Gratins are good in general. What is a gratin you question? Well in my world, a potato gratin is better known as a cheesy and creamy potato bake. Ah you say, very good. Then you will agree why the concept of a sweet gratin is a pretty genius one. In fact this gratin is made with marshmallows. I adapted this recipe from 'BBQ food for friends' written by Jane Lawson and Vanessa Broadfoot, which actually won an award for it's fabulous recipe collection. A good buy for those who love to BBQ their way through summer. My eyes lit up when I found this recipe - 'a marshmallow gratin!' I exclaimed. So then I went out and bought a bulk-sized amount of marshmallows in preparation for this momentous location. It wasn't until months later I ended up trialling the recipe but it worked out perfectly. It's a great dessert to serve at a BBQ with vanilla ice-cream and people will think you are very inventive. Yes, this dish is low in fat and loaded with antioxidant berries, but I can't delude myself, it's made with marshmallows! Alas, good for a treat.

March 11, 2012

Skinny strawberry chocolate muffins

Freshly baked strawberry chocolate muffins 
Cake batter in progress

I trialled a new cake mix I found in the health-food section at the supermarket. I spend a lot of time in supermarkets; they are oddly calming places. Once prejudice against cake mixes, I found saviour in these handy mixes when I converted to gluten-free. Not knowing where to start in the world of gluten-free baking, I found these a great help in paving the way into this new avenue of the baking world. Cake mixes are also great for busy families, for your children to practice baking with, when you are short on time or when you just can't face the thought of starting from scratch. This gluten-free mix is reduced sugar (most low-fat cake mixes are loaded with sugar) but this one is made with the all natural sweetener Natvia.

My cakes turned out to have a lovely texture and rich taste, and I actually think they are much nicer than a 'low-fat' regular cake mix, which I think can taste very artificial and cake-mix detectable. I enhanced my batter with some added flavours (see my recipe below), but the mix is very versatile so add whatever you like. I would suggest banana chunks, dark chocolate chips or chopped nuts.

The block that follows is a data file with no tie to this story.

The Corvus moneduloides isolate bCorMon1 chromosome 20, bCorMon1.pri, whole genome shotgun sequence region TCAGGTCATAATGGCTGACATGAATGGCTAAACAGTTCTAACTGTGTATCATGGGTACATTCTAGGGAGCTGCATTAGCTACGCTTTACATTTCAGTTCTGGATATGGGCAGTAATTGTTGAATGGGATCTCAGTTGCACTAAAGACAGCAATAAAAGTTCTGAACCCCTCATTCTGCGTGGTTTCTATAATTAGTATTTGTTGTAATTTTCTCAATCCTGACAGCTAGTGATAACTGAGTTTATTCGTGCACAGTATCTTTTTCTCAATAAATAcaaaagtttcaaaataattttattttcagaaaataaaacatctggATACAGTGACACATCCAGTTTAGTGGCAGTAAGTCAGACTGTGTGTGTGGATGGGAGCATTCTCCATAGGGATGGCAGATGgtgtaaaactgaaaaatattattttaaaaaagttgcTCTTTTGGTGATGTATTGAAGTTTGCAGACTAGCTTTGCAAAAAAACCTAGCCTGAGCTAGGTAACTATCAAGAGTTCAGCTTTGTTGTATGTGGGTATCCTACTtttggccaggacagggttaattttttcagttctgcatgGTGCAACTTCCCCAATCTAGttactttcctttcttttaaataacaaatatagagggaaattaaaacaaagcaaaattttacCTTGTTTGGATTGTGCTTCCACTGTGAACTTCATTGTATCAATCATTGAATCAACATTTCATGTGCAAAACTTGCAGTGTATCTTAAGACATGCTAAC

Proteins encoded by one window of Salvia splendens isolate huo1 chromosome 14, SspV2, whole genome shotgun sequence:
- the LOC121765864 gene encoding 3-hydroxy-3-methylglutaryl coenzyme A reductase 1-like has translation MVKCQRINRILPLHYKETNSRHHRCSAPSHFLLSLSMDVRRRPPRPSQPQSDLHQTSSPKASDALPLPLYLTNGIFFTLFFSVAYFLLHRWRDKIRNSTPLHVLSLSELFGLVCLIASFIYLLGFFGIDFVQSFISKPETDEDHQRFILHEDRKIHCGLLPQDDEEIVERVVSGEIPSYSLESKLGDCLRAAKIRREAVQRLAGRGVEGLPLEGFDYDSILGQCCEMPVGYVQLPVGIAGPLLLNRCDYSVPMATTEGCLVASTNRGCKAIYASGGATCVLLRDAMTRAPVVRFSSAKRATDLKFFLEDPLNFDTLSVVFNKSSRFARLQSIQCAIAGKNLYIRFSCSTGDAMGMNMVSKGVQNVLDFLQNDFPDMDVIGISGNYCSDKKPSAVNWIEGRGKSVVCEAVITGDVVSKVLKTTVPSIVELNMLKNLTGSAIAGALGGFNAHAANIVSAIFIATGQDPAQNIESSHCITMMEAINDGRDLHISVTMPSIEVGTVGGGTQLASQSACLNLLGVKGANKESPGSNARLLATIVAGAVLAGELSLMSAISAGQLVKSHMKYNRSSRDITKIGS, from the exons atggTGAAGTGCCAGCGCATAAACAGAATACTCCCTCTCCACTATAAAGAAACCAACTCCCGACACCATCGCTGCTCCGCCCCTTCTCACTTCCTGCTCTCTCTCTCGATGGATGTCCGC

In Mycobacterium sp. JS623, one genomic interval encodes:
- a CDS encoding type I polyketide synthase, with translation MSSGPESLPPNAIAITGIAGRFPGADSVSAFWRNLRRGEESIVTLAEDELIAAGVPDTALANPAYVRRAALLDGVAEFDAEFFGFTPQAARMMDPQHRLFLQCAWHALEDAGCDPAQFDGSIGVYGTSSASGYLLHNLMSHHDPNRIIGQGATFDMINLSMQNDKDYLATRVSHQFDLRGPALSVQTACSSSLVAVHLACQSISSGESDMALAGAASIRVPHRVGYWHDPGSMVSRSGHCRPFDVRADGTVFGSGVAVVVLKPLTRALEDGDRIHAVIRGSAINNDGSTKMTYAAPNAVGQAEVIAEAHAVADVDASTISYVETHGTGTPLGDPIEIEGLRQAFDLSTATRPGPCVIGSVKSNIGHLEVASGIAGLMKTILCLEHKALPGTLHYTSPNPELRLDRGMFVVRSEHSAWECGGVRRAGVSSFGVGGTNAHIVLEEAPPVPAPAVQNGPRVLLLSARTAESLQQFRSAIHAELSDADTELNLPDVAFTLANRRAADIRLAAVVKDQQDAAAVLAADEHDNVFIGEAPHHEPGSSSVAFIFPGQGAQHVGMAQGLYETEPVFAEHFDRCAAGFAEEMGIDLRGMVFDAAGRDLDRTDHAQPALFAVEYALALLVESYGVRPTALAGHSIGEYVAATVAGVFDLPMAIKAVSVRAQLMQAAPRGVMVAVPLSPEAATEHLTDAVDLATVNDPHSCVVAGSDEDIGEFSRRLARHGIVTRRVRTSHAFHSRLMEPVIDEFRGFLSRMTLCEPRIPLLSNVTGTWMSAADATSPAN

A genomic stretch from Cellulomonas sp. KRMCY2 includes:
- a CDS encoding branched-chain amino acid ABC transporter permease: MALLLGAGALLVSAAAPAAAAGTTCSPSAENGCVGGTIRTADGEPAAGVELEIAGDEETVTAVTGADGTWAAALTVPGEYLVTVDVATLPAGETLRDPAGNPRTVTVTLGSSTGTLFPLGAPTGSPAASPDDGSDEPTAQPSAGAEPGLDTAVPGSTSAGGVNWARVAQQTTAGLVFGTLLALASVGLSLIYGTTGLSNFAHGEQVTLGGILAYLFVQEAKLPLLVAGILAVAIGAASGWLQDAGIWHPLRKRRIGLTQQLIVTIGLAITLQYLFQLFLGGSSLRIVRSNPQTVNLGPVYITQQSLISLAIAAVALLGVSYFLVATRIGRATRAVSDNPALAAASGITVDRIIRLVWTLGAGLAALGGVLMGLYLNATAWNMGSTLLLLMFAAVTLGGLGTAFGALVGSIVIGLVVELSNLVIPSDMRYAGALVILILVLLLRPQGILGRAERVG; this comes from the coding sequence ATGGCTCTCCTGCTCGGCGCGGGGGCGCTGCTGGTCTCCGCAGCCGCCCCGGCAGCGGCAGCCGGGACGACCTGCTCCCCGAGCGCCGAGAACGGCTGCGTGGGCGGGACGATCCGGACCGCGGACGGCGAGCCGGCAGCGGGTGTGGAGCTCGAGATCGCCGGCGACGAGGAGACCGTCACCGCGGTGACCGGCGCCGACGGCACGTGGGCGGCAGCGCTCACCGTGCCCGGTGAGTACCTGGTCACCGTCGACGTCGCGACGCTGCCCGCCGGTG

March 10, 2012

Skinny hazelnut ripple cake

This cake boasts one of my favourite flavours, Nutella! And I cannot resist anything baked in a gorgeous bundt tin, I consider bundt tins one of the great wonders of baking, it just makes cakes look more impressive. This moist and rich buttery cake is swirled with the sweet hazlenut spread to create the most delicious afternoon tea treat.

I have adapted this recipe from to cut down on the fat and sugar.

March 08, 2012

Refocus your body image and learn to love yourself

For the last 30 years, my family and I have vacationed at the same resort over the winter holidays. As I lay by the pool last month, I reflected on the wide spectrum of body types I have occupied over time in those chaise lounges. I also tried to recollect how I felt about my body at those times in my life.

As a cuddly 4-year-old, my biggest concern related to my fingertips wrinkling when I played in the water all afternoon. Moving into adolescence, I recalled feeling uncomfortable as my body started to soften and develop new curvatures. At age 16, I remembered hiding under my bathing suit cover-up, feeling shameful of the 40 extra pounds I carried as a high-school sophomore. I also thought about the self-consciousness I experienced as an emaciated 25-year-old doctoral student as I was recovering from a life-threatening illness.

This year, I had fully expected to feel completely at ease in my bikini. I am in arguably the best shape of my life, having recently developed a passion for weight lifting and yoga. I am part of a community where “strong is the new skinny,” and I usually take pride in my “guns.” However, as I looked around the pool at some of the willowy figures around me, I suddenly felt like a linebacker. The old voices of self-doubt started whispering, “You’re so bulky. Those women look much better than you.”

Fortunately, a wise part of me could step back, observe my thoughts, and be curious about them – rather than immediately accept my thoughts as facts. After all, our body image is a subjective experience, reflective more of our current emotional state than of the reality of our physical shape and size. If you are one of the many individuals who struggle with poor body image from time to time, try the following: